For years Brian Concannon has battled the United Nations from his office in Andrew Square, yet the significant victory he recently won caught him by surprise.
The UN has finally owned up to its role in introducing cholera to Haiti — a public health disaster that has claimed at least 10,000 lives and possibly several times that. That acknowledgement is something human rights lawyers, activists, and Haitian citizens have been seeking for years.
In a statement to the New York Times last week, a spokesman for Secretary General Ban Ki-Moon wrote that, "Over the past year, the UN has become convinced that it needs to do much more regarding its own involvement in the initial outbreak and the suffering of those affected by cholera." The statement added that the UN would announce a plan to address the epidemic within two months.
That admission, although a bit indirect, was vindication for the group Concannon leads, the Institute for Justice and Democracy in Haiti (IJDH). It has worked tirelessly to push the UN to literally clean up the tragic mess it created when it sent a peacekeeping force to Haiti in 2010. Though its efforts to sue the UN have not been successful in legal terms, they have helped accomplish the larger goal of rallying international attention around a humanitarian outrage.
The UN's admission came hours ahead of a critical report to the secretary general by a respected human rights lawyer and UN advisor, Philip Alston. He concluded that the UN's position was, in his words, "morally unconscionable, legally indefensible, and politically self-defeating."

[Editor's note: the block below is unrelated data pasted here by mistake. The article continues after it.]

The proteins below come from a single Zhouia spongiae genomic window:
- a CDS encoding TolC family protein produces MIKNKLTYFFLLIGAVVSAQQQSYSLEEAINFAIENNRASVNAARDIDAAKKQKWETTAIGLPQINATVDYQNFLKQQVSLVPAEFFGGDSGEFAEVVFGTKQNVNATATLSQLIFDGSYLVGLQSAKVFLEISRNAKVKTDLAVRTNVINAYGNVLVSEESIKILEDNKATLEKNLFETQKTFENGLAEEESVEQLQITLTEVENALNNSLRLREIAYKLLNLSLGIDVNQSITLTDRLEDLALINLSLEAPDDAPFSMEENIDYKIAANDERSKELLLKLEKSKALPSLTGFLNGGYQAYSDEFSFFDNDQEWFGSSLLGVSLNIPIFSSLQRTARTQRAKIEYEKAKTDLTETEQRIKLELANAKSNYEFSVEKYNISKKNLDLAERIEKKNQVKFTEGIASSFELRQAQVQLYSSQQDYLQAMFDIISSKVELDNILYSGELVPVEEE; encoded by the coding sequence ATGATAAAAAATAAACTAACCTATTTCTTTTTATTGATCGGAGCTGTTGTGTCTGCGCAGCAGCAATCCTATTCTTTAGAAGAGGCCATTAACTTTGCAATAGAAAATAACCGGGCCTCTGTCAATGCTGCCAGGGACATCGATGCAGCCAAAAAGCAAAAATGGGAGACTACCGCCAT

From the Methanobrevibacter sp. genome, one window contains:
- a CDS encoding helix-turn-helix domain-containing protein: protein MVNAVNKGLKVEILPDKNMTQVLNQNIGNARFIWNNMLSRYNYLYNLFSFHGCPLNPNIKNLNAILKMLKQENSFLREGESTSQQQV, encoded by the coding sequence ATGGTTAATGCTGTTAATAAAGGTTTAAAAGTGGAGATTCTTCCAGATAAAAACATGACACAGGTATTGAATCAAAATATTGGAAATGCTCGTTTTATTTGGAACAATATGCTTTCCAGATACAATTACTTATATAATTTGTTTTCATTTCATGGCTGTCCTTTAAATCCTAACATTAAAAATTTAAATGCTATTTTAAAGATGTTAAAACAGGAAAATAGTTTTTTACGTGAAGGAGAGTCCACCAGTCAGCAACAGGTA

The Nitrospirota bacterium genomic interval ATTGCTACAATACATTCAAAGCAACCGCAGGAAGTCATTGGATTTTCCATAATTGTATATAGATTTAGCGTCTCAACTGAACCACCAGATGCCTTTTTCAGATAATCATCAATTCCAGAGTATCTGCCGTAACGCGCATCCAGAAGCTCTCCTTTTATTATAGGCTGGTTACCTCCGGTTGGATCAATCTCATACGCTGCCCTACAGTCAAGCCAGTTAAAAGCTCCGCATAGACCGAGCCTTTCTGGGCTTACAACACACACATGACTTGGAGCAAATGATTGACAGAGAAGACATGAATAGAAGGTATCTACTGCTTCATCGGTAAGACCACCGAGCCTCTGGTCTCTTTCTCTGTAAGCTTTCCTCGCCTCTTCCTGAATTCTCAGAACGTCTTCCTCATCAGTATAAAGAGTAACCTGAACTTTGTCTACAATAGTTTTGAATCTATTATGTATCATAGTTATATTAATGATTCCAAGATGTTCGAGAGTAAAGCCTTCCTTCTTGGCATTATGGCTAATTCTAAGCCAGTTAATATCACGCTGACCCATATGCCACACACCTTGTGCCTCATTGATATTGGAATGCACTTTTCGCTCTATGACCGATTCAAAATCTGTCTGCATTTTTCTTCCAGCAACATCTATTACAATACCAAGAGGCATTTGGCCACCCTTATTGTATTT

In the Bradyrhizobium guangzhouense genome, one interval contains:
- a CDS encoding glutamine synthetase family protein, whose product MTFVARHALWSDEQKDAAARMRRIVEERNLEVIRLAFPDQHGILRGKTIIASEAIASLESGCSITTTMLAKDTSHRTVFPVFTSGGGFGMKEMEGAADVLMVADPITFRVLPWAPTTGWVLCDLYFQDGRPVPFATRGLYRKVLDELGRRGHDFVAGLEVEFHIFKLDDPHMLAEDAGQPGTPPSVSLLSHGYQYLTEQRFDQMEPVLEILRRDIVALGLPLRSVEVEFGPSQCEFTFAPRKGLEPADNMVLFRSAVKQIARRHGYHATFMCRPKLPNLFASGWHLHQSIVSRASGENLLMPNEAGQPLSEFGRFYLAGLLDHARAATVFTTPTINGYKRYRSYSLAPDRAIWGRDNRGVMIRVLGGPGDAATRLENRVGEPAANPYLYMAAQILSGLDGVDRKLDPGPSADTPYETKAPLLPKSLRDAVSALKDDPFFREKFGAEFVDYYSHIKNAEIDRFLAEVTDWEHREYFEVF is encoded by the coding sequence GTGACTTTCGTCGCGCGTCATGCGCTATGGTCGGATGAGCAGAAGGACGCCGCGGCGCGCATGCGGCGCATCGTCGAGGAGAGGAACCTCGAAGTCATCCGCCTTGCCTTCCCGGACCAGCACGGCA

Concannon said he believes his group's lawsuit was a factor in forcing the UN to take responsibility for its role. But it was only one factor of several.
"I think the bigger picture is that there's been a huge increase in pressure on the organization because of this issue," Concannon said. "Member states have been pushing harder. Haitian citizens have been demanding action. The Haitian government is a little bit more independent; they are pushing a little bit."
How Haiti came to be infected with cholera is not seriously disputed. In the wake of the devastating 2010 earthquake, UN peacekeepers from Nepal, which has been the scene of a cholera outbreak, dumped infected feces into the Meille River. It was the first known cholera outbreak ever in Haiti. The epidemic peaked several years ago, but cholera remains. An estimated 200 Haitians have died of cholera this year.
The UN's evasions have been numerous. It has claimed that the source of the outbreak was not firmly established, which was false. It has argued, successfully, that it cannot be sued in US courts, due to diplomatic immunity, a position the Obama administration has supported. Even now, what the UN will do in response is anyone's guess.
Experts put the cost at repairing Haiti's water supply at $2.2 billion. In addition, victims want an apology, and compensation.
"We have kids condemned to generational poverty, because their parents died," Concannon said. Alston's report estimates the UN's potential liability at nearly $40 billion. That's a far bigger check than most observers believe the UN would really write.
On the same day that the UN publicly acknowledged responsibility, IJDH's suit was dismissed by the US Court of Appeals on a 3-0 vote. The court did not consider how cholera came to Haiti; instead, it found that the UN cannot be sued regardless. Concannon's group has three months to file an appeal to the US Supreme Court. By then, it will know what the UN is willing to do for Haiti.
Concannon, ever wary, suspects the UN will do as little as it can get by with. However, denial is no longer an option. That, in itself, is a major victory.
"If the UN really is serious about responding justly, then we don't need [an appeal]," he said. "We want results on the ground: lives saved, and people compensated."
Adrian Walker is a Globe columnist. He can be reached at email@example.com.
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